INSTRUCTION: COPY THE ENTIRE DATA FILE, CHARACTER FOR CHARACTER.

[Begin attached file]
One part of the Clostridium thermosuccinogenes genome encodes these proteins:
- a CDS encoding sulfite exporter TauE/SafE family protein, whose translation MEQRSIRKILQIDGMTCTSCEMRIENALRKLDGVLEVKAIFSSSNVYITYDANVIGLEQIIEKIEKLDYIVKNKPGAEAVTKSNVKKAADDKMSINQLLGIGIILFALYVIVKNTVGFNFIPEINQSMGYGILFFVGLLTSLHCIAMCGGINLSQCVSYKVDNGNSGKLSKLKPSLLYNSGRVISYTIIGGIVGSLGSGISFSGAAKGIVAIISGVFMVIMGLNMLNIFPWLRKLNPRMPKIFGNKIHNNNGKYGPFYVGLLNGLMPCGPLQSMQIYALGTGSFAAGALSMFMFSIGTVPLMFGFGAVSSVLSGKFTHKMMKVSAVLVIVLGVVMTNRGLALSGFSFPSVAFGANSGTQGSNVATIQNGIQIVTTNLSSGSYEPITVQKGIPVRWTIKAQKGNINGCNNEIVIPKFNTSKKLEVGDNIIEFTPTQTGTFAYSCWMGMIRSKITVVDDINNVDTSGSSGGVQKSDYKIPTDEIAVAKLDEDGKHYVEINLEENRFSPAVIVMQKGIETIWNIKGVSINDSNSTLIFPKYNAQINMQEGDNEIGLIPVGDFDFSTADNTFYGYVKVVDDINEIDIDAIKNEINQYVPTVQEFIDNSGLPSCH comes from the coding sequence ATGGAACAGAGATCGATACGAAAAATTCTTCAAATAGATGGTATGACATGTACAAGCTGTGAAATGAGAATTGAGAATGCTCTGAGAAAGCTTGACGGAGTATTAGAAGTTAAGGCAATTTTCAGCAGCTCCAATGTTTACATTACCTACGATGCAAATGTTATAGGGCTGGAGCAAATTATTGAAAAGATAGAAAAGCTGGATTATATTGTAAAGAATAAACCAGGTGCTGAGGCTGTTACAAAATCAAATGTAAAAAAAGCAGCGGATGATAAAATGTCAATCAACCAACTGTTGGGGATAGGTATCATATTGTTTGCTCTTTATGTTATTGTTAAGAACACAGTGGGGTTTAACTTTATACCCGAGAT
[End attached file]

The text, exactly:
One part of the Clostridium thermosuccinogenes genome encodes these proteins:
- a CDS encoding sulfite exporter TauE/SafE family protein, whose translation MEQRSIRKILQIDGMTCTSCEMRIENALRKLDGVLEVKAIFSSSNVYITYDANVIGLEQIIEKIEKLDYIVKNKPGAEAVTKSNVKKAADDKMSINQLLGIGIILFALYVIVKNTVGFNFIPEINQSMGYGILFFVGLLTSLHCIAMCGGINLSQCVSYKVDNGNSGKLSKLKPSLLYNSGRVISYTIIGGIVGSLGSGISFSGAAKGIVAIISGVFMVIMGLNMLNIFPWLRKLNPRMPKIFGNKIHNNNGKYGPFYVGLLNGLMPCGPLQSMQIYALGTGSFAAGALSMFMFSIGTVPLMFGFGAVSSVLSGKFTHKMMKVSAVLVIVLGVVMTNRGLALSGFSFPSVAFGANSGTQGSNVATIQNGIQIVTTNLSSGSYEPITVQKGIPVRWTIKAQKGNINGCNNEIVIPKFNTSKKLEVGDNIIEFTPTQTGTFAYSCWMGMIRSKITVVDDINNVDTSGSSGGVQKSDYKIPTDEIAVAKLDEDGKHYVEINLEENRFSPAVIVMQKGIETIWNIKGVSINDSNSTLIFPKYNAQINMQEGDNEIGLIPVGDFDFSTADNTFYGYVKVVDDINEIDIDAIKNEINQYVPTVQEFIDNSGLPSCH comes from the coding sequence ATGGAACAGAGATCGATACGAAAAATTCTTCAAATAGATGGTATGACATGTACAAGCTGTGAAATGAGAATTGAGAATGCTCTGAGAAAGCTTGACGGAGTATTAGAAGTTAAGGCAATTTTCAGCAGCTCCAATGTTTACATTACCTACGATGCAAATGTTATAGGGCTGGAGCAAATTATTGAAAAGATAGAAAAGCTGGATTATATTGTAAAGAATAAACCAGGTGCTGAGGCTGTTACAAAATCAAATGTAAAAAAAGCAGCGGATGATAAAATGTCAATCAACCAACTGTTGGGGATAGGTATCATATTGTTTGCTCTTTATGTTATTGTTAAGAACACAGTGGGGTTTAACTTTATACCCGAGAT